I'm reading the definition of "axis" in oxford dictionary, and I see there this definition:

An imaginary straight line passing through the centre of a symmetrical solid, about which a plane figure can be conceived as rotating to generate the solid.

Can you please replace this two word with other once, since I don't understand their meaning?

Note, I generally understand the meaning of the sentence, but I don't understand the meaning of the idiom "about which".

  • 1
    Around which( AmE) might be clear.
    – V.V.
    Commented Nov 7, 2015 at 14:45
  • Thank you, but I really still not understand the meaning of this idiom. Commented Nov 7, 2015 at 14:59
  • An axle is something about which a wheel rotates.
    – user20792
    Commented Nov 7, 2015 at 15:31
  • You could rephrase this sentence (loosely) as "An axis is an imaginary straight line through the centre of a solid, and a plane figure rotates around it to generate the solid.
    – stangdon
    Commented Nov 7, 2015 at 15:37

2 Answers 2


This is an example of the syntactic device called “pied piping”. In this, a relativizer (in this case which) standing for the object of a preposition in the following relative clause drags the preposition along with it to the front of the clause so that the syntactic roles are more clearly visible.

In your example, the relative clause headed by which is additional information about the line which can be represented as a ‘canonical’ independent clause:


To make this a relative clause modifying the noun phrase An imaginary straight line &c, we replace ‘the line’ with which and move that to the front of the clause: PiedPipe-no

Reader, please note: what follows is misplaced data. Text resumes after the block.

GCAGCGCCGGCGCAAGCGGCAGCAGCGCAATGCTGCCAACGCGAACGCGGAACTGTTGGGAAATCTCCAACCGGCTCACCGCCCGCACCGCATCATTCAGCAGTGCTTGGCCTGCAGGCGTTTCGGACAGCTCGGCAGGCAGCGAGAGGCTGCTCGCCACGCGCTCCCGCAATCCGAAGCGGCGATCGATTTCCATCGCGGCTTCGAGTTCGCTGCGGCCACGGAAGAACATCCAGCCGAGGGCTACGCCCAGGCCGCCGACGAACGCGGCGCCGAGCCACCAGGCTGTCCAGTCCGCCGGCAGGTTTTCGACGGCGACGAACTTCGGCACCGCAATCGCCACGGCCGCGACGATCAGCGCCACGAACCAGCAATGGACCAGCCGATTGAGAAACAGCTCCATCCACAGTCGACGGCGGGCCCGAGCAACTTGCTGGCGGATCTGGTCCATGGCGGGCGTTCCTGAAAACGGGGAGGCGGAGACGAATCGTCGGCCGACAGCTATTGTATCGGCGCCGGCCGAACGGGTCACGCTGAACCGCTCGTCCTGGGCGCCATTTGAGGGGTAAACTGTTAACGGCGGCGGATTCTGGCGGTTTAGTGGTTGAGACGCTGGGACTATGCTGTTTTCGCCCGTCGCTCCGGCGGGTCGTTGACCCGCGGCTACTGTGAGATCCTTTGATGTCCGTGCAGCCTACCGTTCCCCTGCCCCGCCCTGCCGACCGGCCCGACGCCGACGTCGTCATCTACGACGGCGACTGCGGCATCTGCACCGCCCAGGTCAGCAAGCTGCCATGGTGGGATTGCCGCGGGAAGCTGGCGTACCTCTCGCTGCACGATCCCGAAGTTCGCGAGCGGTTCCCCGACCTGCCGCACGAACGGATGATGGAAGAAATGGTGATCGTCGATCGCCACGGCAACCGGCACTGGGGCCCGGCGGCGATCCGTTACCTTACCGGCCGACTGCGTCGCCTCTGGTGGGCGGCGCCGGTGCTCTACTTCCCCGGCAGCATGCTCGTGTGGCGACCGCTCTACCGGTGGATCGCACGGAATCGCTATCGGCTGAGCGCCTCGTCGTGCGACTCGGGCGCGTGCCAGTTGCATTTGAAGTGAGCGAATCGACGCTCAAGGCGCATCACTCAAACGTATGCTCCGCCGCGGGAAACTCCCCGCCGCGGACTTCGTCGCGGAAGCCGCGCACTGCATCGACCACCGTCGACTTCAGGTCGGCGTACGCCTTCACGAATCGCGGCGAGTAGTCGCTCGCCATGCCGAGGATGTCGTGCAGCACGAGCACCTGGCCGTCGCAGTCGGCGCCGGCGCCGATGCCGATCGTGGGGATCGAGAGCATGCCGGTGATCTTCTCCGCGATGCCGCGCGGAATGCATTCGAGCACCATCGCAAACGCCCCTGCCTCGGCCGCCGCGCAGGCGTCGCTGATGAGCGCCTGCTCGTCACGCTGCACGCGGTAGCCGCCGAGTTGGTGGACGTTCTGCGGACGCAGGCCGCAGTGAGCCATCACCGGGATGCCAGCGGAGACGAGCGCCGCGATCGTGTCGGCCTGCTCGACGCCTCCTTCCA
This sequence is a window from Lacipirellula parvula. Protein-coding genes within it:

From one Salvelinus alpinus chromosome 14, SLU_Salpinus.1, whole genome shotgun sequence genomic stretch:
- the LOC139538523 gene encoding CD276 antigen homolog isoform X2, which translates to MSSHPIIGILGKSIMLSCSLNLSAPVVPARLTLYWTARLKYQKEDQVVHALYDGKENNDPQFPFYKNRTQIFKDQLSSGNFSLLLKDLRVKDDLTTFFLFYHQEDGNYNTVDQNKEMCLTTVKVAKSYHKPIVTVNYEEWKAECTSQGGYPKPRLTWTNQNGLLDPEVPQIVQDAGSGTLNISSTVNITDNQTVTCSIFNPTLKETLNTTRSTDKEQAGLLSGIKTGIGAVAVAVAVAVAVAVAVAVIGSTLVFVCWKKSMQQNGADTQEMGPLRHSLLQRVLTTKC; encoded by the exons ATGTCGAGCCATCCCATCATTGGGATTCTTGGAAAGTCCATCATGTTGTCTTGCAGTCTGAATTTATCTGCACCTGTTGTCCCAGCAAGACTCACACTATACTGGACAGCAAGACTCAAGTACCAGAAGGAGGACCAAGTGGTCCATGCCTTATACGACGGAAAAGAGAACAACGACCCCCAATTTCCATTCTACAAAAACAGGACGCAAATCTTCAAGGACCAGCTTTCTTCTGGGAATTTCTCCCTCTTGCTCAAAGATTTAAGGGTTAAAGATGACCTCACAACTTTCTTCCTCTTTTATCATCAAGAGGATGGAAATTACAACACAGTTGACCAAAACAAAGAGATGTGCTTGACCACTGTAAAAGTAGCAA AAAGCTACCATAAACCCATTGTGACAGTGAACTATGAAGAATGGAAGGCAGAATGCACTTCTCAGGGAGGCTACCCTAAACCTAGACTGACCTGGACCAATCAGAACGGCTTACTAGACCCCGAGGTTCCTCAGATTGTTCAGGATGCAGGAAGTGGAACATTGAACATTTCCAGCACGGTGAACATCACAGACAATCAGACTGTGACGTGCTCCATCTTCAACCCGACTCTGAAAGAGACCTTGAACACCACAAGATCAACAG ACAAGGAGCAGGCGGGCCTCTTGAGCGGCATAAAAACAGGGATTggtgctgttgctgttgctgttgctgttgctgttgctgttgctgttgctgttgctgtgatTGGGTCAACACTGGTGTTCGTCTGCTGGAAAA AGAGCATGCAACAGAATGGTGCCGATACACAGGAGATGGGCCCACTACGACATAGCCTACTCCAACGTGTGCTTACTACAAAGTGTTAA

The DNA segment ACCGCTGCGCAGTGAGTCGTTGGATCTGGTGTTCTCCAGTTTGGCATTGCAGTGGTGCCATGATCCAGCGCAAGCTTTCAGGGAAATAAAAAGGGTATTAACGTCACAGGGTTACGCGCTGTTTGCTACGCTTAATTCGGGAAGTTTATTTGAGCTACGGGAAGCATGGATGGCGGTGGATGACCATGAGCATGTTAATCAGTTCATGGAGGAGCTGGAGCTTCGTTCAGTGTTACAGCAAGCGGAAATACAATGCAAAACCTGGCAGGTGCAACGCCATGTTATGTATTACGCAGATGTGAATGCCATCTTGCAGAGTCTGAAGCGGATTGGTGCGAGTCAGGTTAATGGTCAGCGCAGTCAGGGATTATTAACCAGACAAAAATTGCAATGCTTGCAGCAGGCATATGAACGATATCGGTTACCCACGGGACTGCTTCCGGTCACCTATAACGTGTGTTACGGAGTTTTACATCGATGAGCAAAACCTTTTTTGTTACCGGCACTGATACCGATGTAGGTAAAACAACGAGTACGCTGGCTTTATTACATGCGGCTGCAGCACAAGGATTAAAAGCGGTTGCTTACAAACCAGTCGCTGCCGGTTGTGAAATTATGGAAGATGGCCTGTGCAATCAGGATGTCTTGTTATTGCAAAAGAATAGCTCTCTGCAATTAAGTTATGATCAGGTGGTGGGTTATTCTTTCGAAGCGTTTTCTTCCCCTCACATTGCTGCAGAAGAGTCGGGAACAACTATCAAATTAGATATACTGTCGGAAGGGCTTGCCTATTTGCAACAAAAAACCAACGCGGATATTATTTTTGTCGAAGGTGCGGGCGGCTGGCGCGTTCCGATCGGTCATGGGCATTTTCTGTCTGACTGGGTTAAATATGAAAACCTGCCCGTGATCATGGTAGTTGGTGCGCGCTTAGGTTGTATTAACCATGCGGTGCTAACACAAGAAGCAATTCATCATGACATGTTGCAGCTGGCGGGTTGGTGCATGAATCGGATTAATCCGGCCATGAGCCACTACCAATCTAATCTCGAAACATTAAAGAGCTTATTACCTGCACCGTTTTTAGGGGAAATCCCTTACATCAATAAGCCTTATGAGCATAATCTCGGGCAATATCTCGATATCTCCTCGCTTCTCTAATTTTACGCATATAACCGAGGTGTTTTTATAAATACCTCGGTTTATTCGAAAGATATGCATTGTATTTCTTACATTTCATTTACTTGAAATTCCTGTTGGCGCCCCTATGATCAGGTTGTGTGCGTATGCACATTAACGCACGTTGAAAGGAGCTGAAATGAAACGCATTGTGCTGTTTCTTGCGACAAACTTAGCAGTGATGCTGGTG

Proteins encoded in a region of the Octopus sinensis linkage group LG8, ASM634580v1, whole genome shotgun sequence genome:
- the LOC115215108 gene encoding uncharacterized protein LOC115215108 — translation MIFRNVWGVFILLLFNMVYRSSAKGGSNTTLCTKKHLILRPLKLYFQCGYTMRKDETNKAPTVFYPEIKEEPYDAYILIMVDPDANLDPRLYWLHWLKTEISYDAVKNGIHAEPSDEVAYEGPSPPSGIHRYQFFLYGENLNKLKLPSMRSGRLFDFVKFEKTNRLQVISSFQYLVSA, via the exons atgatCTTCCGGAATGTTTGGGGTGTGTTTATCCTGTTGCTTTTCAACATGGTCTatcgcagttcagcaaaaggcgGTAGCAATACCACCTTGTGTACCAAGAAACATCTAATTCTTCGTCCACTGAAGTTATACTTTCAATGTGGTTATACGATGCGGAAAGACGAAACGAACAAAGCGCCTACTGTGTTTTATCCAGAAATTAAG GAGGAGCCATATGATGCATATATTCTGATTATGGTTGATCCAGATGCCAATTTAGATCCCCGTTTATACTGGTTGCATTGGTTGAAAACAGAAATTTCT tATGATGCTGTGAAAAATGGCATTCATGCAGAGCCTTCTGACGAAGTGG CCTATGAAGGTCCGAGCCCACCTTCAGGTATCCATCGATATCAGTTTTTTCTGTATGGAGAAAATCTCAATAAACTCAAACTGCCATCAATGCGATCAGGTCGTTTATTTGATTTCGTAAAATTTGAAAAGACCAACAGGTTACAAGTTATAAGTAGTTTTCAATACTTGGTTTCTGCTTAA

But in a longish clause there is some danger that the reader may lose track of the relationship between which and about; the reader may see about to sitting together and read that as meaning “on the verge of”, which is pretty nonsensical. To prevent that sort of misparsing and ensure that the reader understands that which is the object of about, we “pied pipe” the preposition along with its object:


The term derives from a charming German story made famous in the English-speaking world by Browning’s The Pied Piper of Hamelin.

  • the problem is that the OP does not understand the meaning of about in this context, and your answer is ridiculously too complicated for him or her.
    – user20792
    Commented Nov 7, 2015 at 17:13
  • 2
    @User1 Are you sure? The suggestion that around could be substituted didn't help OP. It looks to me like OP has not grasped the syntactic relationships in this sort of relative clause. Commented Nov 7, 2015 at 17:17
  • Thank you for your answer. I'm sorry if I didn't clear well. I understand the concept, but I have problem with the understanding of "about which" that for me it's not understood. It's very simple problem belonging to the meaning. I tried to check it on many dictionaries and I didn't find something about, and that's why I came here to ask my question. In any case, I re-vote your answer up, because it's not nice to vote your answer down. Commented Nov 7, 2015 at 18:23
  • @Assiduous The important thing, is has somebody explained this for you? If not, we need to dig a little deeper and see where the problem lies. Commented Nov 7, 2015 at 18:39
  • I'm sorry to say not, but this is the true. Commented Nov 7, 2015 at 18:50

If you place an imaginary line through the centre of a symmetrical solid and imagine that a plane (flat)figure is rotating around this line,this figure causes to exist the solid."solid"is a geometric figure having three dimensions.

You must log in to answer this question.

Not the answer you're looking for? Browse other questions tagged .